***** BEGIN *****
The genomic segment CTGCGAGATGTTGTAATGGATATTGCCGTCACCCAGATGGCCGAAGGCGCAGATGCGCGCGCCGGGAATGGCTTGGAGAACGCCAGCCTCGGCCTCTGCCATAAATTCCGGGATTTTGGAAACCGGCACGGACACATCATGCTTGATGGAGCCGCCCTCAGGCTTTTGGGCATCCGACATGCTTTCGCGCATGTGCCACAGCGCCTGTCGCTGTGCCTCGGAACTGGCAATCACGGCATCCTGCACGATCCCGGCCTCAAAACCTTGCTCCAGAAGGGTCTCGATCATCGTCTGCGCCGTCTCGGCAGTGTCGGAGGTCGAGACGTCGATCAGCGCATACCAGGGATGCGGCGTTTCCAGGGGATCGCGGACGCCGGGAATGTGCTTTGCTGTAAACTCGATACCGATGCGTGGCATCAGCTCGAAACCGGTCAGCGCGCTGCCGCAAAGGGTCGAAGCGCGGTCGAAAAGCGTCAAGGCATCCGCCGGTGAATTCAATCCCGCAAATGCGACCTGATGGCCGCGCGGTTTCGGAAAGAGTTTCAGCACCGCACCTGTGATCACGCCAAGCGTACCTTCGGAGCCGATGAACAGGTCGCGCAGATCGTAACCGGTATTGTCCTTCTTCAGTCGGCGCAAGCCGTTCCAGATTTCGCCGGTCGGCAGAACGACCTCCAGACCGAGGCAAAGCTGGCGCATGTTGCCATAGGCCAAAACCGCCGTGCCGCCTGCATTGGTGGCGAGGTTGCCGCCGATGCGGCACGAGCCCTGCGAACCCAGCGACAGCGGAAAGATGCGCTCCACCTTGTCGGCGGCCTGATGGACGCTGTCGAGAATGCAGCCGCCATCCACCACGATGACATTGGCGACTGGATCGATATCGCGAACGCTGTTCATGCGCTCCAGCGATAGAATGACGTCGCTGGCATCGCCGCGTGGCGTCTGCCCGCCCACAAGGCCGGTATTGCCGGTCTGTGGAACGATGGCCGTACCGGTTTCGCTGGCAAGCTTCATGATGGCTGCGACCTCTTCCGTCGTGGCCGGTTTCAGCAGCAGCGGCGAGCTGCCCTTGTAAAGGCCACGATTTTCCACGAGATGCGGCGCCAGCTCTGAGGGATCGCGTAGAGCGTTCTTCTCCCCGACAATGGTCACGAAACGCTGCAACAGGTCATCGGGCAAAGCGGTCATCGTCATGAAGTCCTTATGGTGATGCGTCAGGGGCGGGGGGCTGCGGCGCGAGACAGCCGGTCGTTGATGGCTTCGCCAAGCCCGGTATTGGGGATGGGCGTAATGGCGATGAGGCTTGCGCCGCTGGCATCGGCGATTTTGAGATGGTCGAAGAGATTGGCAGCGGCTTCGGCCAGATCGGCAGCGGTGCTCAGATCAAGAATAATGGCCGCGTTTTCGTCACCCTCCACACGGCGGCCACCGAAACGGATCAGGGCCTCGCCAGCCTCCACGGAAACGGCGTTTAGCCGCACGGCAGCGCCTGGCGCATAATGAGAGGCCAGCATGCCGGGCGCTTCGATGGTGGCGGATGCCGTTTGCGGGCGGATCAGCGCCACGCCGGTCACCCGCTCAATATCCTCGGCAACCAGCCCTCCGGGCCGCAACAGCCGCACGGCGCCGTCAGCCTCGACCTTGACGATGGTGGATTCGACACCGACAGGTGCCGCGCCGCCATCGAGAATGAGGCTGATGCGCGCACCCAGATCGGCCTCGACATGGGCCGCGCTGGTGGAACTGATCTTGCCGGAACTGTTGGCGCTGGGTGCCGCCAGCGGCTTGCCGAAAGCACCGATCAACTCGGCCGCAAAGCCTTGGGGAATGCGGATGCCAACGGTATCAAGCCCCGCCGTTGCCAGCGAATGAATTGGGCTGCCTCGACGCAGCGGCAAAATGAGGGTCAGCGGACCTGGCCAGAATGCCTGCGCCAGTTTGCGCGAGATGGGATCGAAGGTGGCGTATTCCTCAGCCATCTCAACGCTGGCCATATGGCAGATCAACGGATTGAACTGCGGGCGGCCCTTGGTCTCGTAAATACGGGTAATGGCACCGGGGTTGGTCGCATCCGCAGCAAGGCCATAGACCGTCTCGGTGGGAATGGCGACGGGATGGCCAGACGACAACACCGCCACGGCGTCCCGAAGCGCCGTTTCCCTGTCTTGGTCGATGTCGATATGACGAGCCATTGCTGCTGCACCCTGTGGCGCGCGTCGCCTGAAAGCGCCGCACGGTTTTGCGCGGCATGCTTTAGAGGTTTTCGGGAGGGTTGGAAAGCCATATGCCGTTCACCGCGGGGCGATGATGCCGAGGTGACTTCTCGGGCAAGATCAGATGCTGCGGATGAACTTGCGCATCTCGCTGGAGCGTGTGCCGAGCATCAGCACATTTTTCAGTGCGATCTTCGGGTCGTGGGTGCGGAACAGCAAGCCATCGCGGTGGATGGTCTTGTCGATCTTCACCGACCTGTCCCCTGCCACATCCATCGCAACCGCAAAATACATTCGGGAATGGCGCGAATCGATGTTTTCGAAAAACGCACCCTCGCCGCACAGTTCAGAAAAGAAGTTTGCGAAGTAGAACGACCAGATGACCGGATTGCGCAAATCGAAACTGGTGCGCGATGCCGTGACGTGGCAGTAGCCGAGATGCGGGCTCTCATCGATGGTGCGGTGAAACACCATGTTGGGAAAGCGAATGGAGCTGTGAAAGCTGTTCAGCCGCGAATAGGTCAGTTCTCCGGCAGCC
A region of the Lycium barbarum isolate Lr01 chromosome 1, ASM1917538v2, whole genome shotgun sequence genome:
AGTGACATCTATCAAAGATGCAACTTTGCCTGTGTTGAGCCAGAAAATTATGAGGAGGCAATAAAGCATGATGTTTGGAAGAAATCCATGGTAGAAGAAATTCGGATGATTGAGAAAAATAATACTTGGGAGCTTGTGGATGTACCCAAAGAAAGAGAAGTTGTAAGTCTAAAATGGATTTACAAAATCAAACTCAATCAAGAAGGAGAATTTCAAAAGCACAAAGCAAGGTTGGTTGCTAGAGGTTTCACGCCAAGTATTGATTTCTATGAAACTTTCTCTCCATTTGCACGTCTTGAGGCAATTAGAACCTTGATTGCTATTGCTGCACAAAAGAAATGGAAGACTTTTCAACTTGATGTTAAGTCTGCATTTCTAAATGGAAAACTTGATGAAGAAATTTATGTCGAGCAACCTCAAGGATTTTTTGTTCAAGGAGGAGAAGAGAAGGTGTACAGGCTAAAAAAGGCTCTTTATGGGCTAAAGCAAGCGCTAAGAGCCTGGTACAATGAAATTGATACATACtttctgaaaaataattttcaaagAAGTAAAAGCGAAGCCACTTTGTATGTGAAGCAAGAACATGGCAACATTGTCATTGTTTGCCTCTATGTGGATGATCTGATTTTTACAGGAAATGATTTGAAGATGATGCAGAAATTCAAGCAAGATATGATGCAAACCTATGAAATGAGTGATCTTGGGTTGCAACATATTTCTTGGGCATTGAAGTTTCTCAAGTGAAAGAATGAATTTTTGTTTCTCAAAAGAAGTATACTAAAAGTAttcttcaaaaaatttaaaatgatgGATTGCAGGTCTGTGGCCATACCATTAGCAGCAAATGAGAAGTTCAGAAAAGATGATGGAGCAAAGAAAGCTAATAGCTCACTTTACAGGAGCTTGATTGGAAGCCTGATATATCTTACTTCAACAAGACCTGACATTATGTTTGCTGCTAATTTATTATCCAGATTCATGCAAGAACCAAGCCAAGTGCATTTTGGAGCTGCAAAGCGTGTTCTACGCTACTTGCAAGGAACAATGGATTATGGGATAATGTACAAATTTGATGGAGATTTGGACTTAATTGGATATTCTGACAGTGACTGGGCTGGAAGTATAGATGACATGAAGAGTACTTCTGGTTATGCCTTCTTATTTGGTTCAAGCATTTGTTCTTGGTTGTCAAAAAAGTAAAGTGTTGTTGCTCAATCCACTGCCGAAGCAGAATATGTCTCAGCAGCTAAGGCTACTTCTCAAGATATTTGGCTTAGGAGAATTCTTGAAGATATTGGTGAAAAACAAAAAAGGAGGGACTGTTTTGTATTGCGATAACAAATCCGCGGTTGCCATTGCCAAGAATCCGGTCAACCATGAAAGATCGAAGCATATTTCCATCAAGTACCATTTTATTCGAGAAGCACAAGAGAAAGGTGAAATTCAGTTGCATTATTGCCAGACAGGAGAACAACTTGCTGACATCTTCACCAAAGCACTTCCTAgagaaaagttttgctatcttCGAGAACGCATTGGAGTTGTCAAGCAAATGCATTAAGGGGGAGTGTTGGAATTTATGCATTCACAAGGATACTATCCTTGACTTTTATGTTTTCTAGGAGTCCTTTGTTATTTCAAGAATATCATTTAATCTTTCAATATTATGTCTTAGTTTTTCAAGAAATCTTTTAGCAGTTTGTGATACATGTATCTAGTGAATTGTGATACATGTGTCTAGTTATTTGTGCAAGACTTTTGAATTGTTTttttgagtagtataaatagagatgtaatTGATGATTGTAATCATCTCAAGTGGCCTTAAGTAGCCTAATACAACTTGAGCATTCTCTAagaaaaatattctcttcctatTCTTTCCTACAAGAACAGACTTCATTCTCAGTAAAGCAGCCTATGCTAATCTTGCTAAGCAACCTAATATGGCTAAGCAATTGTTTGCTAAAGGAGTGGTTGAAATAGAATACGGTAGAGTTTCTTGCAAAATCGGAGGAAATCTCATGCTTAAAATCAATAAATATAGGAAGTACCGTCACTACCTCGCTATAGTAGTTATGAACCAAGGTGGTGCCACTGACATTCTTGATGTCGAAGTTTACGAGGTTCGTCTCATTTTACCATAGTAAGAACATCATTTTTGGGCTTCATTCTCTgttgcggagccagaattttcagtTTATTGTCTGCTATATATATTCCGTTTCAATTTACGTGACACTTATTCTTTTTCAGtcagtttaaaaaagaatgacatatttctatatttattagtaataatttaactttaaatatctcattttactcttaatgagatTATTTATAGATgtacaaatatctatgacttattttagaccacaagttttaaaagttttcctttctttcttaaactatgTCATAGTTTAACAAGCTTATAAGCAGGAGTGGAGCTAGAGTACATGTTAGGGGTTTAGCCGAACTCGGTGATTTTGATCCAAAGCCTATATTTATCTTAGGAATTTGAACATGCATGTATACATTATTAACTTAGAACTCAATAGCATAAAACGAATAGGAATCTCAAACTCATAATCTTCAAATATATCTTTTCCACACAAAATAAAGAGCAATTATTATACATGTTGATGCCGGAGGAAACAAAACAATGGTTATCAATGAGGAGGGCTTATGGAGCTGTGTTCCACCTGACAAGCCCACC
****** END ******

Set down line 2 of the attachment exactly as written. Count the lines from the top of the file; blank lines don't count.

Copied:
A region of the Lycium barbarum isolate Lr01 chromosome 1, ASM1917538v2, whole genome shotgun sequence genome: